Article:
A family on the brink of extreme poverty

Phurpa Lhamo | Wangdue

In Jala, Wangdue, lives a couple.

The wife has difficulty walking; the husband suffers from constant headaches, dizziness and memory loss—they were both injured in two separate accidents in the past.

They have five children—the youngest is four.

Except for their 18-year-old daughter, who studies in Gaselo Central School, none of the children have been registered as Bhutanese citizens.

Without citizenship documents, it has been difficult for the couple, local leaders and the school authorities to admit the children to the school.

“We’ve requested the school authority to admit the children while we’re trying to get citizenship for the children,” Jala Tshogpa Kado said.

Gembo, 35, was an RBA soldier at Lungtenphu, Thimphu.  In 2007, Gembo met with an accident on the way to Paro.  He never made a full recovery.

In 2010, Gembo’s wife, Pem Cheki, met with a car accident injuring her leg.  This makes physical work difficult. “Although difficult, I sit and drag myself to do vegetable gardening,” Pem Cheki said.

Over years, daily exercises and running as part of the armed force routine were becoming difficult for Gembo.

He decided to resign from RBA in 2012.  With Nu 230,000 in retirement benefits, he returned home.

“Sometimes, I get a terrible headache and I can’t remember anything,” said Gembo.

Not long after he returned home, Gembo found a job as a security guard at one of the construction companies at Punatsangchu Hydroelectric Project II.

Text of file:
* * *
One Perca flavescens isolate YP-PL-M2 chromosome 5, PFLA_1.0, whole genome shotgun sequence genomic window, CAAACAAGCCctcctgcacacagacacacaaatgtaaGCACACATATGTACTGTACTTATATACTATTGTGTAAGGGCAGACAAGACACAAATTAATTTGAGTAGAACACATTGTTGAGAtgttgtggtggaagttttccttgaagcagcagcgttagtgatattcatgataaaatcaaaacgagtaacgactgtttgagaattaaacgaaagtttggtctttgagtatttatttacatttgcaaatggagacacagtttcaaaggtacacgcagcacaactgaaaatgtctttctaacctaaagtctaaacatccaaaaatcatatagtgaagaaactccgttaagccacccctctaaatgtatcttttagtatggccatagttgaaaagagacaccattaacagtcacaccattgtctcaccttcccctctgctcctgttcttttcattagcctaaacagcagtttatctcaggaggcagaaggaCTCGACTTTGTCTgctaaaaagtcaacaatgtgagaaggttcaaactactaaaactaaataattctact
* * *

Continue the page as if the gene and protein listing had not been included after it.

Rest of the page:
In 2013, Gembo had gone home for lochoe.  His stay home prolonged to two months due to his illness and his mother’s insistence.  When he returned after a long stay at home, Gembo found that his house was broken into and everything, including furniture, stolen.  He also lost most of the important documents such as the children’s health cards.

The couple’s younger sons, aged 4 and 6, were recently provided health cards with the help of the local leaders and medical staff in Wangdue.

Gembo said that for younger children going to school, the neighbours helped with uniforms.

“But for the eldest daughter, as she is the eldest, it means more expenditure. But my daughter doesn’t even ask for a single money after she leaves for school.”

When she is home for vacation, she works for others so that she can pay for her education expenses.

With just about 23-decimal land, food is scarce for the family of seven.  The land was provided by Gembo’s elder sister to cultivate paddy.  Even the house they are living in is not theirs.  Gembo’s sister lets the family live in the ground floor of her house.

“We have to buy rice, cooking oil, salt and other necessities. It isn’t enough,” Pem Cheki said.

Inside the house, it is dark and dingy.  The mud floor is uneven.  On one side of the wall are stacked boxes and all manner of things.  On the other side is a bed with just a coverlet over it.

Local leaders are aware of the difficulties facing Gembo and his family.

Tshogpa Kado said that the leaders were trying to get the children registered as citizens.  However, without health cards and other necessary documents, it has been very difficult. 

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